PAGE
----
The focus of Language, Identity and Study Abroad is on issues of identity and intercultural competence in the context of students facing the challenges of study abroad, in particular students from Asia. Thoroughly grounded in recent research and, in particular, sociocultural studies in language acquisition and socialization, the book offers both a critical chronicle and a demonstration of how combining distinct methodologies can contribute to a rich account of experience.
Magazine brings the intelligent, interested ordinary person the latest scientific and technological breakthroughs, while examining the issues that these throw up. It hails from the US and features cutting-edge technology and insightful commentary from scientists, scientific journalists, and other experts at the forefront of scientific study but is always presented in an interesting, vibrant way that breathes life into the subject
Description A four-level course with a strong emphasis on grammar, reading, and vocabulary. Overview Top Score's topics and Culture Focus pages broaden students' education and activities develop skills that are essential for academic study. Top Score builds on the language students have learned already, extending their knowledge through.
In this volume leading academics in Interactional Linguistics and Conversation Analysis consider the notion of units for the study of language and interaction. Amongst the issues being explored are the role and relevance of traditionally accepted linguistic units for the analysis of naturally occurring talk, and the identification of new units of conduct in interaction. While some chapters make suggestions on how existing linguistic units can be adapted to suit the study of conversation, others present radically new perspectives on how language in interaction should be described, conceptualised and researched.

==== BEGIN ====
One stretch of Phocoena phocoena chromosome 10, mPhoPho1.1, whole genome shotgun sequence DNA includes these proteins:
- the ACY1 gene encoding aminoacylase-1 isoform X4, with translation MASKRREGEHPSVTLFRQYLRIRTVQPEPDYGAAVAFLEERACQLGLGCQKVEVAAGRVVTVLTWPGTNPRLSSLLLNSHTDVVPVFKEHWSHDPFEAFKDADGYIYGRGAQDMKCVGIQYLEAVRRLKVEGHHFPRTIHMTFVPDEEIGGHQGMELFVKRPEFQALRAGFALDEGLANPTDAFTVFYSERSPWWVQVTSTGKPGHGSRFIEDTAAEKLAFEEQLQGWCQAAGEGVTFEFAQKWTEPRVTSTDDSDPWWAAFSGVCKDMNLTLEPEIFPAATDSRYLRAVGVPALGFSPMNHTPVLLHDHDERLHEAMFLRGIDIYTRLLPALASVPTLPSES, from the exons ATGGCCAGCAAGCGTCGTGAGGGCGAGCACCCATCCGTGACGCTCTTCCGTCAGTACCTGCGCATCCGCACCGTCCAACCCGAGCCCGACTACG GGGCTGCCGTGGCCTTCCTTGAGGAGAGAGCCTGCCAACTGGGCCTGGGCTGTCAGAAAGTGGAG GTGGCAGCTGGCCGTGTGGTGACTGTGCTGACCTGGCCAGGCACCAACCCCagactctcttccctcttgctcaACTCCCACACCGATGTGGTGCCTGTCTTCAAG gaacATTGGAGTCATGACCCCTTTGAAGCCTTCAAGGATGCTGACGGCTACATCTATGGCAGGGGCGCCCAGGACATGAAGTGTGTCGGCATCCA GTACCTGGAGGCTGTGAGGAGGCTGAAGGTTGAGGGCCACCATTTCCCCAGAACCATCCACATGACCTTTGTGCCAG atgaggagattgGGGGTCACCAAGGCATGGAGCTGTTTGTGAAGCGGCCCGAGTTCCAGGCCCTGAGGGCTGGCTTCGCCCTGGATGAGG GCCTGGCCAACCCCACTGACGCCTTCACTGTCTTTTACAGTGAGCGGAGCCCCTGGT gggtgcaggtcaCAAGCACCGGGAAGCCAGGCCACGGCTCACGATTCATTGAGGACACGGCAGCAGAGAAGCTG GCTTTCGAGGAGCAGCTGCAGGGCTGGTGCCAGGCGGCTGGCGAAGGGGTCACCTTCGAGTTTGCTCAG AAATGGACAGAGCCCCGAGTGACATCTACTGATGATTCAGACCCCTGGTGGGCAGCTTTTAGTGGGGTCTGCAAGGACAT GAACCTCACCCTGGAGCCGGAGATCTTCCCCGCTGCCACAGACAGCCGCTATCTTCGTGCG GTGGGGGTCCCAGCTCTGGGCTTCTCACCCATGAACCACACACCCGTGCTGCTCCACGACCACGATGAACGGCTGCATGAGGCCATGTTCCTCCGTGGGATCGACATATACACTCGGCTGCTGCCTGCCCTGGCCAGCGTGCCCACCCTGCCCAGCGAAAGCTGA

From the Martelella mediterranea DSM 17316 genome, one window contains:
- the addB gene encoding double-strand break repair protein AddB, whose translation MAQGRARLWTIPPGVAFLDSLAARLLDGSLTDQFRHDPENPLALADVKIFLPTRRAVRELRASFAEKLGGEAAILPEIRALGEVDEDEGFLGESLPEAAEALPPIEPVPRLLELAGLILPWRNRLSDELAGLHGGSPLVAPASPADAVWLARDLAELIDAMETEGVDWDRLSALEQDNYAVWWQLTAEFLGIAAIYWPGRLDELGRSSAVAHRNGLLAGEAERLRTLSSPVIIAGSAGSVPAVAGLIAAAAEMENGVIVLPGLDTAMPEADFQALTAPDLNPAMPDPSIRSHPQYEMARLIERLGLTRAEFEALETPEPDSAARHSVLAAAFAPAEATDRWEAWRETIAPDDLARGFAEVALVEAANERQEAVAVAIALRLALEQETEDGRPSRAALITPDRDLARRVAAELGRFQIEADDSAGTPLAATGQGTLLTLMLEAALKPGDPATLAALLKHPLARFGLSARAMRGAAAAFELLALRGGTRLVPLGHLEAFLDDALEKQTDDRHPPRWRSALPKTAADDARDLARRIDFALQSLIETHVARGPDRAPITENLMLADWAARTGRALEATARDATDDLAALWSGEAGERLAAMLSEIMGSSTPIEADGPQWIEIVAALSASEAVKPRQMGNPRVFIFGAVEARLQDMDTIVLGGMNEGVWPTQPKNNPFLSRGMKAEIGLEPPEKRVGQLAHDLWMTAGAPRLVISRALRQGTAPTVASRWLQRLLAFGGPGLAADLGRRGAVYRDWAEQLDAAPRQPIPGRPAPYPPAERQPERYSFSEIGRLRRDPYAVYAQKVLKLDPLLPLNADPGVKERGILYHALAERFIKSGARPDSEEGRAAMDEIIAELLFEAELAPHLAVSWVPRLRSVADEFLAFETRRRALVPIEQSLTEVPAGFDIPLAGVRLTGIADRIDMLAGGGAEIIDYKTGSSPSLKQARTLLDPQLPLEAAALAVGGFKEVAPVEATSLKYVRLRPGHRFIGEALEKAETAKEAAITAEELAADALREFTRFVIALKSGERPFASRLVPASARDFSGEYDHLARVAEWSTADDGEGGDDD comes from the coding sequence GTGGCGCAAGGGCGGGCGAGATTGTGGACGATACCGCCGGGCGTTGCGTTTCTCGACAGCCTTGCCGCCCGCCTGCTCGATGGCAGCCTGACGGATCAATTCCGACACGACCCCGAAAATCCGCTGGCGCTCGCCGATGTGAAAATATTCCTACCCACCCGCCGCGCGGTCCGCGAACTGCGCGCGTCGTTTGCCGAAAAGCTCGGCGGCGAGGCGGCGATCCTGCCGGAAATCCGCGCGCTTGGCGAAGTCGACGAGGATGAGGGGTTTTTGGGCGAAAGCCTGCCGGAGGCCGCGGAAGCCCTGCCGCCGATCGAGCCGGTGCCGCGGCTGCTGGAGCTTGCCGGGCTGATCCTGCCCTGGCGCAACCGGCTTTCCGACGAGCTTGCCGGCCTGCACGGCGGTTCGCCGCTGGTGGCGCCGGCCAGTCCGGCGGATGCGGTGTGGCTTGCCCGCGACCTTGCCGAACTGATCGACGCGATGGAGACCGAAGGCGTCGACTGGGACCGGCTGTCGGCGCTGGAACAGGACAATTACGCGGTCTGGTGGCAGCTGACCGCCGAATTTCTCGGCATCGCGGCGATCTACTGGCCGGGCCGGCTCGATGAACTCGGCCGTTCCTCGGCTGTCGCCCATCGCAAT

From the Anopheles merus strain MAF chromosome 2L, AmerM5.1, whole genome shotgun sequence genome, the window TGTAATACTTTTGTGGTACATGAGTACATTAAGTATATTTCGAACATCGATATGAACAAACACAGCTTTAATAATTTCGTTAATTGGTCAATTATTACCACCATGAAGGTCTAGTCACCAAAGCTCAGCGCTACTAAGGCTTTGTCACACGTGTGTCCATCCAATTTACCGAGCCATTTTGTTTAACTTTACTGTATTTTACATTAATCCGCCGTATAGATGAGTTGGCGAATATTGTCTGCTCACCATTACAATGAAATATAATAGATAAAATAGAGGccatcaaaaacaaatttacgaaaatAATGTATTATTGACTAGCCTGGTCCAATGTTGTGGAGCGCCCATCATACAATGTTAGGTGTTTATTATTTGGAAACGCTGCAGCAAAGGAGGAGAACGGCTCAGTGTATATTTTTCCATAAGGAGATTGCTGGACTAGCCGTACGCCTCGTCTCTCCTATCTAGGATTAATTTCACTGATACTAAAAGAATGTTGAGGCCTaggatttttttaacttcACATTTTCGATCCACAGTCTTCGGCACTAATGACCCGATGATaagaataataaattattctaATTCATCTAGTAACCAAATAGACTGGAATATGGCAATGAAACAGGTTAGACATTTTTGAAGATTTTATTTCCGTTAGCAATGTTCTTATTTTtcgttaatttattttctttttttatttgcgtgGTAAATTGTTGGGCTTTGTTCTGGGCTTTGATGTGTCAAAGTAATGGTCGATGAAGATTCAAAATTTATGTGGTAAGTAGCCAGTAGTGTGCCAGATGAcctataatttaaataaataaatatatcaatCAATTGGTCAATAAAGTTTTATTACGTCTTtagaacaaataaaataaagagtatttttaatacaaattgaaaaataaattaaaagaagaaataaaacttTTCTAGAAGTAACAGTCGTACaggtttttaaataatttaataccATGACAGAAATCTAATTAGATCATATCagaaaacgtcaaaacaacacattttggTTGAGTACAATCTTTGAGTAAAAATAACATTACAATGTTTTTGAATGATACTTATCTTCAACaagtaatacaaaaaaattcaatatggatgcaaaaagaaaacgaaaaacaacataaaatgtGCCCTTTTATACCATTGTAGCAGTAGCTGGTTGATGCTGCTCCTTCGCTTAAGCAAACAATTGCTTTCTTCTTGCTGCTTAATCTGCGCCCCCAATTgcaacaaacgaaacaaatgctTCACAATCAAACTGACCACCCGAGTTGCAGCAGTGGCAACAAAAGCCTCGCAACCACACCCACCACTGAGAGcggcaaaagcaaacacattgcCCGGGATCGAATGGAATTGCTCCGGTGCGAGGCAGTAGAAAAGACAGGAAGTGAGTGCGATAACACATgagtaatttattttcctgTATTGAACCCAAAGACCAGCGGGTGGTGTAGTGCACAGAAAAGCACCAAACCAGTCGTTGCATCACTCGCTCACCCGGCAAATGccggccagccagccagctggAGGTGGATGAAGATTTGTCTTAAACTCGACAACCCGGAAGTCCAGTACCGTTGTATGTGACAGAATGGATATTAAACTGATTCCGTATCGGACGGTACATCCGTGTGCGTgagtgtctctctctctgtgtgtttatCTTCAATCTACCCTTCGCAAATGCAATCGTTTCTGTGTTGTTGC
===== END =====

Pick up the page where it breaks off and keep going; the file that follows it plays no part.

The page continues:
The claim that “…pronominals have phonological features only where they must, for some reason”, is strongly supported by the occurrence of the null pronoun PRO as coined and introduced by Noam Chomsky. How reference of PRO is determined is the main subject of control theory, the subsystem of core grammar to which this study is dedicated. Chomsky has not followed up his “natural suggestion that choice of controller is determined by theta roles or other semantic properties of the verb, perhaps pragmatic conditions of some sort.”
There is a growing awareness that a fruitful cooperation between the (diachronic and synchronic) study of language variation and change and work in phonological theory is both possible and desirable. The study of language variation and change would benefit from this kind of cooperation on the conceptual and theoretical levels. Phonological theory may well profit from a greater use of what is commonly called ‘external evidence’. This volume contains contributions by outstanding representatives from the more data-oriented fields and phonological theory.